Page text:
Within the framework of the working European Union group spear-headed by Germany, United Kingdom and The Netherlands, a number of African countries have been listed to receive considerable investment support and further engage in forward-looking projects under the EU flagship titled the G20 Compact with Africa.
The G20 Compact with Africa conference, which aims to help bolster private investment in the world’s poorest, but fast-growing continent, was held November 20 in Berlin, Germany. The conference underscored a strong renewal of business interest in Africa. It further portrays efforts by the European Union members in strengthening economic relations with the continent, especially Africa’s potential for renewable energy.
As widely known, Europe and the United States are jostling with Russia and China for geopolitical influence, critical minerals and new economic opportunities in the world’s second most populous continent. In practical terms, Africa wants the European Union to remain as its partner for mutually beneficial cooperation and play a constructive multifaceted role in promoting the positive development of Africa-EU relations.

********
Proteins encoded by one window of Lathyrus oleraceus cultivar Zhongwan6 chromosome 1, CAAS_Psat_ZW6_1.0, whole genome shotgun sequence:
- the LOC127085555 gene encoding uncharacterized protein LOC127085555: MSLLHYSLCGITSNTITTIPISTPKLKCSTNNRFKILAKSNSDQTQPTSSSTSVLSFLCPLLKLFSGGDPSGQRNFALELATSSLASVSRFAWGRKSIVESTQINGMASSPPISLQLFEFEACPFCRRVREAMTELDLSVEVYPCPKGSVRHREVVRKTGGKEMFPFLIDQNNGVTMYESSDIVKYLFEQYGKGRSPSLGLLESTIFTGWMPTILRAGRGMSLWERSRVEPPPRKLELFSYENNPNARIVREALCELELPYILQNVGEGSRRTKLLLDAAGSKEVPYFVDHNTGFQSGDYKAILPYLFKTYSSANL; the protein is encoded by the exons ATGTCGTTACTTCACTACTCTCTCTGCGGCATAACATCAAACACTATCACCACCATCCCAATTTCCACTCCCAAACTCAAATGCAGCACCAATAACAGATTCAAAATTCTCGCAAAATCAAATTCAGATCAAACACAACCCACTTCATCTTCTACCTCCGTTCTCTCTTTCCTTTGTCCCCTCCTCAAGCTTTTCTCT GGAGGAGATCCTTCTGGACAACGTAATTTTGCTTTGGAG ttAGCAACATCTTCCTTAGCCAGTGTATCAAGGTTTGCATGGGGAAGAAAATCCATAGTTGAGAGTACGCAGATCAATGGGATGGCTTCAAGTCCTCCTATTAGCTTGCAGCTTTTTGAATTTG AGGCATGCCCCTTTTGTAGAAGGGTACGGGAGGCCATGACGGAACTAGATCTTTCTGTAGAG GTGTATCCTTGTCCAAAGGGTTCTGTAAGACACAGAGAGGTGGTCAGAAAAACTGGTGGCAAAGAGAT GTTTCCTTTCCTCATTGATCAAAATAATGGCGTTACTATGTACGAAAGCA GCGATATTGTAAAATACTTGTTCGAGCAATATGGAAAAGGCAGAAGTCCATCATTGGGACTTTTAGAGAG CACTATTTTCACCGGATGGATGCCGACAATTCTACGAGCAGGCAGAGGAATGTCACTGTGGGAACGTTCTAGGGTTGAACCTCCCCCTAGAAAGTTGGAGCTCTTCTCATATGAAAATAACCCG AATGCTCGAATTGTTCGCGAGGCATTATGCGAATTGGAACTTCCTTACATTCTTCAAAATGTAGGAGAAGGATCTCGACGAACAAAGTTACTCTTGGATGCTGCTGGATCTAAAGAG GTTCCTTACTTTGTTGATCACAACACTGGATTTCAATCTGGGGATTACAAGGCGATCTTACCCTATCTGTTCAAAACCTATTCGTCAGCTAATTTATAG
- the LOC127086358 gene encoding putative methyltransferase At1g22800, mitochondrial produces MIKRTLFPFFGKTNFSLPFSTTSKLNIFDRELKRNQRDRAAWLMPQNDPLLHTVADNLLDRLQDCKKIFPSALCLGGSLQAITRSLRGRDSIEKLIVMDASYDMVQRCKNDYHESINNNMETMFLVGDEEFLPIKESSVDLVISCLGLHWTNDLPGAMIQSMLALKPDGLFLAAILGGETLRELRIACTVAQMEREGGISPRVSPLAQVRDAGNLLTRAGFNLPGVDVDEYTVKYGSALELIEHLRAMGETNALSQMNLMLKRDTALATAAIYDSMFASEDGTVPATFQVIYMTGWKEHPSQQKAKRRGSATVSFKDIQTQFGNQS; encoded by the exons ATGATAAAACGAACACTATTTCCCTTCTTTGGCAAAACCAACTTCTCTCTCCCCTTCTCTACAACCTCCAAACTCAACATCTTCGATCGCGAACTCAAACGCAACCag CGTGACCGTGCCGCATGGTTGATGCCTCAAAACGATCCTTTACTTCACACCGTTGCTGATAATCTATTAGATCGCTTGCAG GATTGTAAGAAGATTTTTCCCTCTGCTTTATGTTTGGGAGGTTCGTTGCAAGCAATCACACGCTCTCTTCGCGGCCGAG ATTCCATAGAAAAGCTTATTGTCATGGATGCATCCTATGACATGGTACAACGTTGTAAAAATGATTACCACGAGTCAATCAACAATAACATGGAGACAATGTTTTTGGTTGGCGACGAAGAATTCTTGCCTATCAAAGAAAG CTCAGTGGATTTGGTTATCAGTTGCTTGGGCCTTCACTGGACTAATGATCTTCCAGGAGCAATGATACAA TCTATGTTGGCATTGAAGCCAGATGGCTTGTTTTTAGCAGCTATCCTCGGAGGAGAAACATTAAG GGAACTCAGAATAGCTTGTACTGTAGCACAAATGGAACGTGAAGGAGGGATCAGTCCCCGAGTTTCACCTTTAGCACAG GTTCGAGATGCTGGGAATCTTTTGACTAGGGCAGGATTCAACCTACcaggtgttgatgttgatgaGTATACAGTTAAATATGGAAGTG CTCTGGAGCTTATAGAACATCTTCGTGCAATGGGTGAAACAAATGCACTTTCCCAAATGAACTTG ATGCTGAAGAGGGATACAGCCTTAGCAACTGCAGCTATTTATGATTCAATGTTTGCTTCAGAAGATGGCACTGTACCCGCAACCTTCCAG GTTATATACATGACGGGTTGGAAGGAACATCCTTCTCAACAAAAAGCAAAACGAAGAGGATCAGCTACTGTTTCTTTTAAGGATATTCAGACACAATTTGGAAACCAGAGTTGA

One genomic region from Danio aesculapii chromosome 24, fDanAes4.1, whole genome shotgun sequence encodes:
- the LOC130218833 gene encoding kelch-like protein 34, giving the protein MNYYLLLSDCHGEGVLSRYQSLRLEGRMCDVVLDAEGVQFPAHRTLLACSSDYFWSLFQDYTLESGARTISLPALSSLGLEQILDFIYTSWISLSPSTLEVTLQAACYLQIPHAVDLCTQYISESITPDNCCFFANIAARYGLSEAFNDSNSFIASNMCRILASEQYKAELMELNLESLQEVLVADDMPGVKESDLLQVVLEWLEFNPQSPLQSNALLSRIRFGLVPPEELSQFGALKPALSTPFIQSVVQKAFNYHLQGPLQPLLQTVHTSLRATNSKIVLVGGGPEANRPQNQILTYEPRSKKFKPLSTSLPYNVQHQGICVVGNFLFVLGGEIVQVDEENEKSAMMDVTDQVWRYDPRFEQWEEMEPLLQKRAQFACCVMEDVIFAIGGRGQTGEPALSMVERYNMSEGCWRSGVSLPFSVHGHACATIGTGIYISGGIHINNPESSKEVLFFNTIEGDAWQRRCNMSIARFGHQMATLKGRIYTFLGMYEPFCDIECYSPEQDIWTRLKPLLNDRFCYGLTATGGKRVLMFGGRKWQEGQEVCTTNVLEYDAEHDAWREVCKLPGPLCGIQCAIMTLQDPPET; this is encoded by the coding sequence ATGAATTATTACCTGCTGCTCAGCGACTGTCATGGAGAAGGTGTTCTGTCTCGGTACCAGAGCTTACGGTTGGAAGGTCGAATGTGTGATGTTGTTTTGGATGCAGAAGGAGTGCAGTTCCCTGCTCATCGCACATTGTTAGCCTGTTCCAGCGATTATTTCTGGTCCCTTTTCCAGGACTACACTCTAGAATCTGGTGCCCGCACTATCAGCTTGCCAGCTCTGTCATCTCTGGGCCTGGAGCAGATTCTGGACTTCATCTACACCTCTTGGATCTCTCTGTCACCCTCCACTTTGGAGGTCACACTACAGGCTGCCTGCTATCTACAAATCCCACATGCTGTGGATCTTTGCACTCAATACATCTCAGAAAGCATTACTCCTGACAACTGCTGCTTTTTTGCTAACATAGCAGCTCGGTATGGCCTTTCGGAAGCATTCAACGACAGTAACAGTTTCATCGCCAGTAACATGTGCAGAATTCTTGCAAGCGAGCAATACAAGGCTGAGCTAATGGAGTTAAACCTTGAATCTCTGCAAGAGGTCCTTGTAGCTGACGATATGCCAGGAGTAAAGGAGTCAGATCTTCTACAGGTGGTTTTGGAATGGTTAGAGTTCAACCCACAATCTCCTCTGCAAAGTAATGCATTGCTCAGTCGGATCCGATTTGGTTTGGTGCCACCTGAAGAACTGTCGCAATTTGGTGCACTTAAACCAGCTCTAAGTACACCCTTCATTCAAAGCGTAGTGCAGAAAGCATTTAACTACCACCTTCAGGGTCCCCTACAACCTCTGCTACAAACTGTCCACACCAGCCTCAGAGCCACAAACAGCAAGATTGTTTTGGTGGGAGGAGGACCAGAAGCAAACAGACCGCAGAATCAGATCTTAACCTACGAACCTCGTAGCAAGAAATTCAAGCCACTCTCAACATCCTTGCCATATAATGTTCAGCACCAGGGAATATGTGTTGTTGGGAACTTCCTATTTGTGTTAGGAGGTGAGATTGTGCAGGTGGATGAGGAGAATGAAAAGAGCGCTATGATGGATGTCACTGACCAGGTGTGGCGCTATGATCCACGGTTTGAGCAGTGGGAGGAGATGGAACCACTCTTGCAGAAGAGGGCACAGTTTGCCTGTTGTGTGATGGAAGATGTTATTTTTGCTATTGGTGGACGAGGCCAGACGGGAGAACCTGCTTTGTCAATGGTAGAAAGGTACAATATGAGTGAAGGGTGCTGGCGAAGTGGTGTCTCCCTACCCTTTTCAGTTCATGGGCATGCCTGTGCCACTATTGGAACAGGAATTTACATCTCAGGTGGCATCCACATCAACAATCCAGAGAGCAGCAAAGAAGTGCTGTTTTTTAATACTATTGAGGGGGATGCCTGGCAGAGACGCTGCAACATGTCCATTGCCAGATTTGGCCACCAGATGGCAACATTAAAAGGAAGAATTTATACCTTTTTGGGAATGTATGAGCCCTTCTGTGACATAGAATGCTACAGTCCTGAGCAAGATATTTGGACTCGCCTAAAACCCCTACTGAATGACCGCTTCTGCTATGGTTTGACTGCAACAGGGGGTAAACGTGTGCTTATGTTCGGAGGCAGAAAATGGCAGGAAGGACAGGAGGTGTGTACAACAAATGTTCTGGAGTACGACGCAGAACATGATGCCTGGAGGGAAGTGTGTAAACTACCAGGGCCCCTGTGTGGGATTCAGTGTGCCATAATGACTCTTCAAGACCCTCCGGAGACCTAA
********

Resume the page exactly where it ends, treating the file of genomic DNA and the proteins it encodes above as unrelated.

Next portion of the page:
G20 Compact with Africa Conference hosted by the Federal Chancellor of Germany with preceding “G20 Investment Summit – German Business and CwA Countries.” According to documents, the member countries of the G20 Compact are Morocco, Tunisia, Egypt, Senegal, Guinea, Ivory Coast, Ghana, Togo, Benin, Burkina Faso, Rwanda, Democratic Republic of Congo and Ethiopia.
Reports said German Chancellor Olaf Scholz, who has visited Africa several times since taking office in late 2021, held bilateral talks with several African countries before finally hosting a German-African investment summit at Berlin’s Marriott Hotel, Germany. The conference focused on fostering economic reforms, investment in Africa.
At the opening on November 20, German Chancellor Scholz pledged €4 billion ($4.4 billion) for the Africa-EU Green Energy Initiative through 2030 and said Europe’s biggest economy will import “a large proportion” of its green hydrogen needs from the continent.
“This is not about development aid according to the outdated patterns of donors and recipients. This is about investments that pay off for both sides,” Scholz said in a speech marking the opening of a Group of 20 investment summit in Berlin. “For example, on the road to climate neutrality in 2045, we in Germany will need large quantities of green hydrogen and will import a large proportion of it from Africa.”